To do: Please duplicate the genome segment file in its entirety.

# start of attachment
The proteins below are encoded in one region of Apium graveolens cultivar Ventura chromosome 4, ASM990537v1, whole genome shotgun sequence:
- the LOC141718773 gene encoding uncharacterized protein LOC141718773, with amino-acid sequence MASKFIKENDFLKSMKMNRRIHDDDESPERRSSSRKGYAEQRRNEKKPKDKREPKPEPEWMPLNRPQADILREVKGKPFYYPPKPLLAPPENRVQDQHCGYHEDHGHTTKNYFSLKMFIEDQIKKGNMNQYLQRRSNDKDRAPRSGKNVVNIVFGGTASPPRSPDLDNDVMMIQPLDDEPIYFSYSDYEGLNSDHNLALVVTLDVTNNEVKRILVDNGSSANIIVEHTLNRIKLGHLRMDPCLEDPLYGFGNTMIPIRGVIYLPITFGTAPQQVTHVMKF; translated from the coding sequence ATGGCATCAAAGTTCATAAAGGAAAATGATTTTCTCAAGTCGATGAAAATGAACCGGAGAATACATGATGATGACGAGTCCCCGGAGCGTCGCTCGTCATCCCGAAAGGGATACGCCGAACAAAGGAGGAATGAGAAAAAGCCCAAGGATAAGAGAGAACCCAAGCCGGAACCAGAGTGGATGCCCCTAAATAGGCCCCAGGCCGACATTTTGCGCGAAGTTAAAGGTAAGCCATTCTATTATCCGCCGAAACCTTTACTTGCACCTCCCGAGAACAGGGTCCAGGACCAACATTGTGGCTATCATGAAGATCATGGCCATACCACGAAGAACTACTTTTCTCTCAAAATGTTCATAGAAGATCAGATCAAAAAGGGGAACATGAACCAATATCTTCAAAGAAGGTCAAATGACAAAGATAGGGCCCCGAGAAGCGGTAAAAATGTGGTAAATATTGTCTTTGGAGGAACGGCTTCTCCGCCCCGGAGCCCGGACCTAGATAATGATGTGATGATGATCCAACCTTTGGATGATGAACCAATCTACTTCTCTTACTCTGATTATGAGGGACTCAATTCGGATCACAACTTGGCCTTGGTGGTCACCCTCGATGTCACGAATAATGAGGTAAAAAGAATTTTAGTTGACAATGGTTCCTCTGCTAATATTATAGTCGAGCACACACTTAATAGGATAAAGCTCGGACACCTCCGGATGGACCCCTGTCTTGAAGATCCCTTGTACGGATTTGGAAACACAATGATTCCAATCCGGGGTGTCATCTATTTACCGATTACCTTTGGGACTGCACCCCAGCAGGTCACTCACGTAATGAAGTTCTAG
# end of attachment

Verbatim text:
The proteins below are encoded in one region of Apium graveolens cultivar Ventura chromosome 4, ASM990537v1, whole genome shotgun sequence:
- the LOC141718773 gene encoding uncharacterized protein LOC141718773, with amino-acid sequence MASKFIKENDFLKSMKMNRRIHDDDESPERRSSSRKGYAEQRRNEKKPKDKREPKPEPEWMPLNRPQADILREVKGKPFYYPPKPLLAPPENRVQDQHCGYHEDHGHTTKNYFSLKMFIEDQIKKGNMNQYLQRRSNDKDRAPRSGKNVVNIVFGGTASPPRSPDLDNDVMMIQPLDDEPIYFSYSDYEGLNSDHNLALVVTLDVTNNEVKRILVDNGSSANIIVEHTLNRIKLGHLRMDPCLEDPLYGFGNTMIPIRGVIYLPITFGTAPQQVTHVMKF; translated from the coding sequence ATGGCATCAAAGTTCATAAAGGAAAATGATTTTCTCAAGTCGATGAAAATGAACCGGAGAATACATGATGATGACGAGTCCCCGGAGCGTCGCTCGTCATCCCGAAAGGGATACGCCGAACAAAGGAGGAATGAGAAAAAGCCCAAGGATAAGAGAGAACCCAAGCCGGAACCAGAGTGGATGCCCCTAAATAGGCCCCAGGCCGACATTTTGCGCGAAGTTAAAGGTAAGCCATTCTATTATCCGCCGAAACCTTTACTTGCACCTCCCGAGAACAGGGTCCAGGACCAACATTGTGGCTATCATGAAGATCATGGCCATACCACGAAGAACTACTTTTCTCTCAAAATGTTCATAGAAGATCAGATCAAAAAGGGGAACATGAACCAATATCTTCAAAGAAGGTCAAATGACAAAGATAGGGCCCCGAGAAGCGGTAAAAATGTGGTAAATATTGTCTTTGGAGGAACGGCTTCTCCGCCCCGGAGCCCGGACCTAGATAATGATGTGATGATGATCCAACCTTTGGATGATGAACCAATCTACTTCTCTTACTCTGATTATGAGGGACTCAATTCGGATCACAACTTGGCCTTGGTGGTCACCCTCGATGTCACGAATAATGAGGTAAAAAGAATTTTAGTTGACAATGGTTCCTCTGCTAATATTATAGTCGAGCACACACTTAATAGGATAAAGCTCGGACACCTCCGGATGGACCCCTGTCTTGAAGATCCCTTGTACGGATTTGGAAACACAATGATTCCAATCCGGGGTGTCATCTATTTACCGATTACCTTTGGGACTGCACCCCAGCAGGTCACTCACGTAATGAAGTTCTAG